This information is provided by the National Institutes of Health (NIH) Genetic and Rare Diseases Information Center (GARD).
Dent disease is a chronic kidney disease that primarily affects males. While symptoms and severity vary, they usually begin in childhood and worsen over time. The most common feature of Dent disease is proteinuria (protein in the urine). Other common features include excess calcium in the urine (hypercalciuria); calcium deposits in the kidneys (nephrocalcinosis); and kidney stones. Less common features include rickets and mildy short stature. Progressive kidney problems often lead to kidney failure by early to mid-adulthood.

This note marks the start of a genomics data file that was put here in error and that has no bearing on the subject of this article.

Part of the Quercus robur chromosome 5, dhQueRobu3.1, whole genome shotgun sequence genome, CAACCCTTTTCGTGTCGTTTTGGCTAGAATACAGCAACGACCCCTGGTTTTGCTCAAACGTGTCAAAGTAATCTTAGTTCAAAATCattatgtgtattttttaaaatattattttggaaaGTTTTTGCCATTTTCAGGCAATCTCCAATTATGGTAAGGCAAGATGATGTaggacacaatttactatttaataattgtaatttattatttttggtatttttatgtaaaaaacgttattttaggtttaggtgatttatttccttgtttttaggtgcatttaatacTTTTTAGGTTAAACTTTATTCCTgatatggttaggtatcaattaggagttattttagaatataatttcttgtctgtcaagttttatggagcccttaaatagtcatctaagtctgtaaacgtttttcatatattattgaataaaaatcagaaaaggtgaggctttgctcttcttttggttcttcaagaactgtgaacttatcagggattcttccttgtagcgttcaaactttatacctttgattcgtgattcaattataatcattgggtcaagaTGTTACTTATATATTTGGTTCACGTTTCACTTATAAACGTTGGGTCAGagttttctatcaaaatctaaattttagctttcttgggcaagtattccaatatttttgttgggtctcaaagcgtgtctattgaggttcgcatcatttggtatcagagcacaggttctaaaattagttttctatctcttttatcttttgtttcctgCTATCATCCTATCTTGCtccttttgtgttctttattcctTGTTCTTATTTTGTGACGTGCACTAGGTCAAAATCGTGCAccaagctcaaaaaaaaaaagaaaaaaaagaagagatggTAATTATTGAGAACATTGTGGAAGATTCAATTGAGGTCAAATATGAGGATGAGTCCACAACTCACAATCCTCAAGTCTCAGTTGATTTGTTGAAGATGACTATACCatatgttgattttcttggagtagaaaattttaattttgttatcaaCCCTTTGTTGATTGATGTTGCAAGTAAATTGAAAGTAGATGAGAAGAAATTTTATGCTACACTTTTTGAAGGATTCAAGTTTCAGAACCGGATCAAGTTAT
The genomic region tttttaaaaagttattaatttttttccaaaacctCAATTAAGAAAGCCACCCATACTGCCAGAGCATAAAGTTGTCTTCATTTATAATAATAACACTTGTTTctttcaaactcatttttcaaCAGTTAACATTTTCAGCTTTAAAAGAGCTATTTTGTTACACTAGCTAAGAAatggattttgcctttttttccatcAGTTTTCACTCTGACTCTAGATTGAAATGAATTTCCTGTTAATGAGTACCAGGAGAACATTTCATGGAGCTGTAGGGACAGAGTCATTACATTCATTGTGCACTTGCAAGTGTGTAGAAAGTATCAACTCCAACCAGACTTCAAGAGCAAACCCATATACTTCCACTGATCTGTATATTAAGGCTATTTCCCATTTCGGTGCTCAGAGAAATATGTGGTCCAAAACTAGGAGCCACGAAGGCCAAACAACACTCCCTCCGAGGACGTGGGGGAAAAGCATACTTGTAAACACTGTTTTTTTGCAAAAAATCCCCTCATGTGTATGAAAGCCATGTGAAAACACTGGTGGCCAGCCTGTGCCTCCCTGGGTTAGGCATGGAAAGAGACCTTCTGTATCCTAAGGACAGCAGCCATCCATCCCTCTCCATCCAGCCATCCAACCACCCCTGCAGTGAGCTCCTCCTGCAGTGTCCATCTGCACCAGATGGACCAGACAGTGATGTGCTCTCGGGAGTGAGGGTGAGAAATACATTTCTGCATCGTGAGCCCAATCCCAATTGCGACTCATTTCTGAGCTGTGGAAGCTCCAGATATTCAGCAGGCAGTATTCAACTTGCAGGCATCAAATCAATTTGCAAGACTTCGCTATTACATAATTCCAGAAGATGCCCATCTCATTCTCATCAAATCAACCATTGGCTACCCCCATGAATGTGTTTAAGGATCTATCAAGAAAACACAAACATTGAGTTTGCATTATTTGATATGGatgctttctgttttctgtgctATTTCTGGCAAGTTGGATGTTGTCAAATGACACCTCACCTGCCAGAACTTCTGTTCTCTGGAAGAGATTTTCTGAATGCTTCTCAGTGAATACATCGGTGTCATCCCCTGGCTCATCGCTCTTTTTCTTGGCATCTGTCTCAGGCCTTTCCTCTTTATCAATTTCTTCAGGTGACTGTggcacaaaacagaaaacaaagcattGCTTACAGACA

There are two forms of Dent disease which are distinguished based on their genetic causes. Both forms are inherited in an X-linked recessive manner.
Treatment is based on the symptoms present, aiming to delay progression of kidney disease and improve quality of life.
For more information, visit GARD.